Bathing in cozy afternoon sunshine, a few foreign tourists sat leisurely beside the swimming pool of Serendib Leisure Hotel in Bentota, a tourist resort once badly damaged during last year's killer tsunami.
Located some 60 km south of Sri Lankan capital Colombo, Bentota suffered major losses during the massive tidal waves that struck a dozen Indian Ocean nations on Dec. 26, 2004, with three big hotels on the beach fully destroyed and 12 small ones damaged to various degrees.
A three-star hotel with 90 rooms available, Serendib leisure Hotel, however, has seen flourishing business recently, like other guesthouses in the area.
Twenty-five year old receptionist Drasanna said the hotel reopened at the first week of March this year after nearly two months of repairing and refurnishing project.
"There is only 20 percent occupancy at the beginning of two months, then around 30 percent for two months, and now near 60 percent," he said.
However, "compared with December last year before tsunami, the occupancy decreased by 20 percent, a big drop," he added.
The hotel's front office executive Thamara recalled a miserable scene of wrecked boats, palm-thatched deck houses, no power, no food or drinking water after tsunami one year ago.
Asked about the reasons for low occupancy, she said, "Most guests were asking for upstairs rooms for fear of tsunami coming again, and some clients may not know that the hotel is fully repaired."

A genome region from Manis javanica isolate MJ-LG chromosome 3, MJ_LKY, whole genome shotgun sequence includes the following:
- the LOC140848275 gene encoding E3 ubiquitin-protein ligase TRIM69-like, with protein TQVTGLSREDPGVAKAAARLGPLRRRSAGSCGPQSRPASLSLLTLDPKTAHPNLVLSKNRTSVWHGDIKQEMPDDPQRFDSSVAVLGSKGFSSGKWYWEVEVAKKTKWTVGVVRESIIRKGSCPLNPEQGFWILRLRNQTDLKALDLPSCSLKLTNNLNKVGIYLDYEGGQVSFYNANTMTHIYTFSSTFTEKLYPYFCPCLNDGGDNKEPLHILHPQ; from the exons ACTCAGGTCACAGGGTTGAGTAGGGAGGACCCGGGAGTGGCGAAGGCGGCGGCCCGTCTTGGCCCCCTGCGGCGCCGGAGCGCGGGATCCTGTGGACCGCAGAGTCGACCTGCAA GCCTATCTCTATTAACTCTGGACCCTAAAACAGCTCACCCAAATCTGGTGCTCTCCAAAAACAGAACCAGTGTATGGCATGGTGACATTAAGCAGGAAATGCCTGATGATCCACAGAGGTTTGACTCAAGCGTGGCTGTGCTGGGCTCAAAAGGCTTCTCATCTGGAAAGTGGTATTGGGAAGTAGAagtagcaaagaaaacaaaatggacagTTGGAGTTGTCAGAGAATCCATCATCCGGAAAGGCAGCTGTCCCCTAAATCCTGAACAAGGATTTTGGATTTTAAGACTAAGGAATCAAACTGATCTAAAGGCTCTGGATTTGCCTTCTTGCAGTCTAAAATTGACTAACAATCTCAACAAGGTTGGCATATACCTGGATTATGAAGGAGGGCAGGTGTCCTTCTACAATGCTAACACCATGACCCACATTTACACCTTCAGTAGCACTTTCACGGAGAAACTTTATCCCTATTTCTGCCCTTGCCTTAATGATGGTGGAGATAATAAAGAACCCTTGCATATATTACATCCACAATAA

"People may still be afraid to come now because of tsunami," said the executive with a bitter grimace on face.
However, she said Sri Lankan government and some private companies have been promoting the country's tourism through foreign travel agents and international meetings after the disaster.
"Tourists will come back and the occupancy in our hotel will go up," she said with confident tune.
Outside on the "Golden Beach," famed for its shiny sand beach, Ursula Seicer, a German tourist, said she has been here 14 times and twice after tsunami.
"I am not afraid of coming here and it (tsunami) will not happen again in a short time. There has been no major disaster for around 2,000 years in the nation and the beach view is so lovely," she added.
To cope with the unprecedented challenges, the government has floated a tourism revival program called "Bounce back Sri Lanka," an aggressive campaign at a cost of 320 million US dollars.
It combined international marketings and promotion of the unique tourism attractions unaffected by the tsunami with a rehabilitation and reconstruction program designed to fast-track the development of world-class tourism facilities in damaged popular beachside areas.
A few financial organizations, including the Asian Development Bank, have also provided new loans to affected tourist businesses, including small and medium-sized ones, to boost their early revival.
The government's tourism board has also worked with travel agencies abroad to promote the tourism industry, holding "WOMAD Sri Lanka 2005 -- Festival of Drums" and "Sri Lanka Spice Festival " this year as parts of its revival programs to get more and new guests to the country.
According to official figures, tourist arrivals to Sri Lanka form January to October 2005 reached 449,680, an increase of 3.4 percent from the same period last year.
"Hope we will be able to welcome more guests soon," said receptionist Drasanna, putting his hands together before his chest.